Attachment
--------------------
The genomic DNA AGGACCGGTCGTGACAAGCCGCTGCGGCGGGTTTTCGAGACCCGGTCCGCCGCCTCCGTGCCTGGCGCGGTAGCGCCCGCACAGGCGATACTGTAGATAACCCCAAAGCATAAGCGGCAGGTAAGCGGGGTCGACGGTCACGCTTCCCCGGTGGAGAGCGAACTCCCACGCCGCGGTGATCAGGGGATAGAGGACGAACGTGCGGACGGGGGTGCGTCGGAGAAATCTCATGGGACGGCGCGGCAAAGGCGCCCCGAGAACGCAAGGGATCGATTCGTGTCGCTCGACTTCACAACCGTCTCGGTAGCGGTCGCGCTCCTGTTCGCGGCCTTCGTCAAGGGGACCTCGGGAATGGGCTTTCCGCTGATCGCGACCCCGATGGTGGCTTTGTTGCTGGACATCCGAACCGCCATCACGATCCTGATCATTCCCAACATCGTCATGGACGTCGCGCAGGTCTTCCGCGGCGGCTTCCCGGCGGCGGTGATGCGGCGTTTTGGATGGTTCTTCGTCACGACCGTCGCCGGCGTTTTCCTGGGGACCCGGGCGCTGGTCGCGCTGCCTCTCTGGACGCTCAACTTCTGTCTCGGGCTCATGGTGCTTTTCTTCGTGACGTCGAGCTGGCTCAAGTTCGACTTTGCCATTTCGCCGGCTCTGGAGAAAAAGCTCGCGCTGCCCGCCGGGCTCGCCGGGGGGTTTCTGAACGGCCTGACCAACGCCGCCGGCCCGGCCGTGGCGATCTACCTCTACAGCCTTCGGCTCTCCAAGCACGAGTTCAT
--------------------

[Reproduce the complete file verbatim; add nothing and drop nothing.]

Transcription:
The genomic DNA AGGACCGGTCGTGACAAGCCGCTGCGGCGGGTTTTCGAGACCCGGTCCGCCGCCTCCGTGCCTGGCGCGGTAGCGCCCGCACAGGCGATACTGTAGATAACCCCAAAGCATAAGCGGCAGGTAAGCGGGGTCGACGGTCACGCTTCCCCGGTGGAGAGCGAACTCCCACGCCGCGGTGATCAGGGGATAGAGGACGAACGTGCGGACGGGGGTGCGTCGGAGAAATCTCATGGGACGGCGCGGCAAAGGCGCCCCGAGAACGCAAGGGATCGATTCGTGTCGCTCGACTTCACAACCGTCTCGGTAGCGGTCGCGCTCCTGTTCGCGGCCTTCGTCAAGGGGACCTCGGGAATGGGCTTTCCGCTGATCGCGACCCCGATGGTGGCTTTGTTGCTGGACATCCGAACCGCCATCACGATCCTGATCATTCCCAACATCGTCATGGACGTCGCGCAGGTCTTCCGCGGCGGCTTCCCGGCGGCGGTGATGCGGCGTTTTGGATGGTTCTTCGTCACGACCGTCGCCGGCGTTTTCCTGGGGACCCGGGCGCTGGTCGCGCTGCCTCTCTGGACGCTCAACTTCTGTCTCGGGCTCATGGTGCTTTTCTTCGTGACGTCGAGCTGGCTCAAGTTCGACTTTGCCATTTCGCCGGCTCTGGAGAAAAAGCTCGCGCTGCCCGCCGGGCTCGCCGGGGGGTTTCTGAACGGCCTGACCAACGCCGCCGGCCCGGCCGTGGCGATCTACCTCTACAGCCTTCGGCTCTCCAAGCACGAGTTCAT